Despite Ellison Remark, Oracle Still a Fan of X86
It can't be easy working for Oracle CEO Larry Ellison. Just ask John Fowler, the head of Oracle's systems business, who's spent the past two weeks trying to convince customers that Ellison didn't really mean it when he said Oracle is "phasing out" its x86 business.
"Larry made some rather 'interesting' comments about Intel, that he doesn't care a lot about the Intel server business," Fowler said in a speech at Oracle OpenWorld in San Francisco on Tuesday. "That, of course, led to a lot of calls to my office."
It's easy to see how the confusion arose: "I don't care if our commodity x86 business goes to zero," Ellison brashly declared on Oracle's quarterly earnings call last month. "We don't make any money selling those things."
Oracle has "no interest" in selling other companies' intellectual property, such as Intel's chips and Microsoft's OS, he said. "Sun sold that stuff, and we are phasing out that business. We have no interest in it whatsoever."
But "commodity" was the key word, according to Fowler. Oracle will continue to make x86 servers and use them as building blocks in larger systems, such as its Exadata Database Machine.
"We see Intel as a key building block to whole families of systems," Fowler said Tuesday, trying to set the record straight. "What we aren't focused on is the large-scale x86 server business running, for example, the Windows OS. Our value is around enterprise computing."
Ellison isn't the only CEO sending mixed messages. Fowler was preceded on stage by Michael Dell, who declared that "Dell is not a PC company," then went on to extol the benefits of Dell being in the PC business.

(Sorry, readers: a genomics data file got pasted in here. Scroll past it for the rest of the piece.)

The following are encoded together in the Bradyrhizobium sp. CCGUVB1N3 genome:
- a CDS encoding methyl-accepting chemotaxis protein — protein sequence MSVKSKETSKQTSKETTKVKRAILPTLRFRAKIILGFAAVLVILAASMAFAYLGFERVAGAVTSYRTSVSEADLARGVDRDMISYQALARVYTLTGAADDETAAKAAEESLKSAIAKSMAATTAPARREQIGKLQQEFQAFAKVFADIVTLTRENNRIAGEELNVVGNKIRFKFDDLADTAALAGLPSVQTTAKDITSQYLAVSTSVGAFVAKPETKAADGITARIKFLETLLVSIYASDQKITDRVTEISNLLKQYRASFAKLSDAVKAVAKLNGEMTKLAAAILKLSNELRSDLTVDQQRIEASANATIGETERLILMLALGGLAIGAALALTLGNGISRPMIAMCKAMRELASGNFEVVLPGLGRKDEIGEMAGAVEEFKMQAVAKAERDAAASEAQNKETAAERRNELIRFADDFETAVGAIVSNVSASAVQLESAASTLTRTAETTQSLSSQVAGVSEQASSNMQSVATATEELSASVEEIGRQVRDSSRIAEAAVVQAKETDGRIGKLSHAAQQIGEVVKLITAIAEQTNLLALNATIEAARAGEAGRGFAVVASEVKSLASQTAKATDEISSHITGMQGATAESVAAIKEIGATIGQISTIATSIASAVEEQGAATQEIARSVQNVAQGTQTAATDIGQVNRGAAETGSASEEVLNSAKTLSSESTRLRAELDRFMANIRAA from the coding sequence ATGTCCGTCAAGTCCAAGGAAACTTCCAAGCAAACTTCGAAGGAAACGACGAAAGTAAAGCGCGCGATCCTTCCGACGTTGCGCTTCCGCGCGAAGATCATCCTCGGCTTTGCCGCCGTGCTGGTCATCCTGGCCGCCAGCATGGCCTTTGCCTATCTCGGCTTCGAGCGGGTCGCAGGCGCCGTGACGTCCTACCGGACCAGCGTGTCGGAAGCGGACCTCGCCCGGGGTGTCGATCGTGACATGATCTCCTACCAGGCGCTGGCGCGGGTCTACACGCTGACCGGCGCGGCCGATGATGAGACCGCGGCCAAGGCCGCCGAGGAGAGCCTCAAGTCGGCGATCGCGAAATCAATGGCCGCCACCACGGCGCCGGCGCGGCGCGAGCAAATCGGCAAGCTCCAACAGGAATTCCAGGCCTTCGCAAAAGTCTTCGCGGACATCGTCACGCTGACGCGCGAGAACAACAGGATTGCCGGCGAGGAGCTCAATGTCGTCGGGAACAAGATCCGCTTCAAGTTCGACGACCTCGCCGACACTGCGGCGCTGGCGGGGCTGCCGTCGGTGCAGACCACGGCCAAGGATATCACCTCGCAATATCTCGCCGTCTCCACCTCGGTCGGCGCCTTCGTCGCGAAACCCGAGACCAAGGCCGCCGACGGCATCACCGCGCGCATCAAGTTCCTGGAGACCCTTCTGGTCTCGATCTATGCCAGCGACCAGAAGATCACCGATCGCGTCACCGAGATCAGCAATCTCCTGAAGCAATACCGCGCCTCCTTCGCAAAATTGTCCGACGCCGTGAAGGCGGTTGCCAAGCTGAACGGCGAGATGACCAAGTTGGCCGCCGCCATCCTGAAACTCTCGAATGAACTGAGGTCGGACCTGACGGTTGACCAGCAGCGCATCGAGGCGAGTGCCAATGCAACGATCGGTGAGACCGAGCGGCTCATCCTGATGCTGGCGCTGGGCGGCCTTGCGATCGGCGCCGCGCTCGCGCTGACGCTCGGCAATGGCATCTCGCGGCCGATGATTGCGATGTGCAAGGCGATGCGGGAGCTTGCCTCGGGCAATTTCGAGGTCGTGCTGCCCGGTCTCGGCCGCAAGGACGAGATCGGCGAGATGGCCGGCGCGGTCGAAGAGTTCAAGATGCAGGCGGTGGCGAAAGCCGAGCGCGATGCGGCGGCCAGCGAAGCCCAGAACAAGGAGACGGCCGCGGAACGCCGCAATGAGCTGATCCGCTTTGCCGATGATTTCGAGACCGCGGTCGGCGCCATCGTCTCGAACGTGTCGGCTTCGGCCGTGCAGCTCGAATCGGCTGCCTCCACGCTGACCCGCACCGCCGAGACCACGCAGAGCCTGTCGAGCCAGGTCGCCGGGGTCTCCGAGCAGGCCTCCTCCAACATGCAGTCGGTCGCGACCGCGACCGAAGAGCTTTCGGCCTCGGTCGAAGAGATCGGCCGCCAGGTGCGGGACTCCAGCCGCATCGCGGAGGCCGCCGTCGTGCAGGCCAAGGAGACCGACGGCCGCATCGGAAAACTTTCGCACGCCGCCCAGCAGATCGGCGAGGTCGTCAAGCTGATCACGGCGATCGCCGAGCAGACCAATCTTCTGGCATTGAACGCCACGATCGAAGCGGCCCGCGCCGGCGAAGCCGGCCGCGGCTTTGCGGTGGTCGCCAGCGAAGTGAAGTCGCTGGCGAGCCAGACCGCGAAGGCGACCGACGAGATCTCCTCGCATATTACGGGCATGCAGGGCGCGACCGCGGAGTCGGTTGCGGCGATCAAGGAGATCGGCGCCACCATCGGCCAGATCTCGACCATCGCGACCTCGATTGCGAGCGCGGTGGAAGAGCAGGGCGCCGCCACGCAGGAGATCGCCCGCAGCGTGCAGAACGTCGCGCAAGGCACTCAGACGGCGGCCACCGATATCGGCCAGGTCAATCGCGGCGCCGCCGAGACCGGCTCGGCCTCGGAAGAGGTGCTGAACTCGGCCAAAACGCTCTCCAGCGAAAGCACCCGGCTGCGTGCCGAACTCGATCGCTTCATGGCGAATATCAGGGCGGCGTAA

Dell is an "end-to-end solutions company," Dell said, meaning it too can sell integrated systems that combine hardware and software, through acquisitions of companies like Compellent, Boomi and SecureWorks. Dell is buying companies at a rate of eight per year, Michael Dell said.
But he also took a shot at Hewlett-Packard's decision to sell or spin off its PC business. The move would cause HP to lose its purchasing heft and wind up paying more for components like microprocessors and disks, Dell said, which it would still need to build servers.
"If you give up that scale you go from being one of the largest suppliers in the world to being not even in the top five," he said. "That creates huge problems; the price of those components goes up."
Amid a lengthy sales pitch for his company, Michael Dell shared one bit of news: In the first quarter next year, Dell will introduce its 12th generation of PowerEdge servers with a memory virtualization technology from RNA Networks, a small company it acquired earlier this year with little fanfare.
The technology will allow Dell to build bigger servers that combine 1,024 processor cores and more than 40TB of memory in a single rack, he said. "Imagine you have a data center with 10 server racks. Now imagine consolidating that to one rack," he said.
The new systems will also make greater use of flash memory, putting it as close to the CPUs as possible to create "tier zero" storage, Dell said. As flash gets cheaper and more dense, server makers are using it to store frequently accessed data instead of hard disk drives, boosting performance.
"The result is 60x faster queries" on the new PowerEdge systems, according to Dell.